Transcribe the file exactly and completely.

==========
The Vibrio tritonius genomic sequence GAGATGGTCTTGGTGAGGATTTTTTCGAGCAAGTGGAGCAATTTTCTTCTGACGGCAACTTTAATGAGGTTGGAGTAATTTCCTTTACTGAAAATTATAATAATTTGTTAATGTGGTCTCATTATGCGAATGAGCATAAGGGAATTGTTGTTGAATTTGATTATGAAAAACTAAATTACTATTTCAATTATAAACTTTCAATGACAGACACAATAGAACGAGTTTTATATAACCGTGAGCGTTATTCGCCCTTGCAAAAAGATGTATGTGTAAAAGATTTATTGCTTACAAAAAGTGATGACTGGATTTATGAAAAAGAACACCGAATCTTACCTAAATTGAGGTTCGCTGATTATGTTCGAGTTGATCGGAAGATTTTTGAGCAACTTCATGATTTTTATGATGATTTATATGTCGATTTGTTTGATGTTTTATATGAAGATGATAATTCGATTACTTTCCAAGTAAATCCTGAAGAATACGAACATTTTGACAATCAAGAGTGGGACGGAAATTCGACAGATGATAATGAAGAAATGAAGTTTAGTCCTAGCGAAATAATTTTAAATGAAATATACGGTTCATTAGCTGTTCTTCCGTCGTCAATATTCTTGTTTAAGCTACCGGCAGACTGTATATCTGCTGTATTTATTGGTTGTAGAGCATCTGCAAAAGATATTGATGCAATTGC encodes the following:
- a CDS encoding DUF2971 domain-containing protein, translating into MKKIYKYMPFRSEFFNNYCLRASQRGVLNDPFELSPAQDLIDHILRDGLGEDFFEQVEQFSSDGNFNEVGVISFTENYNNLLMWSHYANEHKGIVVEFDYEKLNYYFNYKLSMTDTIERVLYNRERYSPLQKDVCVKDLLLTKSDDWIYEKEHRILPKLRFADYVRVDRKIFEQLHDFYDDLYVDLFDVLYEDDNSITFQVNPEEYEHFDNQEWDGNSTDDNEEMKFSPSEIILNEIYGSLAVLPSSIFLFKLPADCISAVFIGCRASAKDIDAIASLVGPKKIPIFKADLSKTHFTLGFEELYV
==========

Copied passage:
The Vibrio tritonius genomic sequence GAGATGGTCTTGGTGAGGATTTTTTCGAGCAAGTGGAGCAATTTTCTTCTGACGGCAACTTTAATGAGGTTGGAGTAATTTCCTTTACTGAAAATTATAATAATTTGTTAATGTGGTCTCATTATGCGAATGAGCATAAGGGAATTGTTGTTGAATTTGATTATGAAAAACTAAATTACTATTTCAATTATAAACTTTCAATGACAGACACAATAGAACGAGTTTTATATAACCGTGAGCGTTATTCGCCCTTGCAAAAAGATGTATGTGTAAAAGATTTATTGCTTACAAAAAGTGATGACTGGATTTATGAAAAAGAACACCGAATCTTACCTAAATTGAGGTTCGCTGATTATGTTCGAGTTGATCGGAAGATTTTTGAGCAACTTCATGATTTTTATGATGATTTATATGTCGATTTGTTTGATGTTTTATATGAAGATGATAATTCGATTACTTTCCAAGTAAATCCTGAAGAATACGAACATTTTGACAATCAAGAGTGGGACGGAAATTCGACAGATGATAATGAAGAAATGAAGTTTAGTCCTAGCGAAATAATTTTAAATGAAATATACGGTTCATTAGCTGTTCTTCCGTCGTCAATATTCTTGTTTAAGCTACCGGCAGACTGTATATCTGCTGTATTTATTGGTTGTAGAGCATCTGCAAAAGATATTGATGCAATTGC encodes the following:
- a CDS encoding DUF2971 domain-containing protein, translating into MKKIYKYMPFRSEFFNNYCLRASQRGVLNDPFELSPAQDLIDHILRDGLGEDFFEQVEQFSSDGNFNEVGVISFTENYNNLLMWSHYANEHKGIVVEFDYEKLNYYFNYKLSMTDTIERVLYNRERYSPLQKDVCVKDLLLTKSDDWIYEKEHRILPKLRFADYVRVDRKIFEQLHDFYDDLYVDLFDVLYEDDNSITFQVNPEEYEHFDNQEWDGNSTDDNEEMKFSPSEIILNEIYGSLAVLPSSIFLFKLPADCISAVFIGCRASAKDIDAIASLVGPKKIPIFKADLSKTHFTLGFEELYV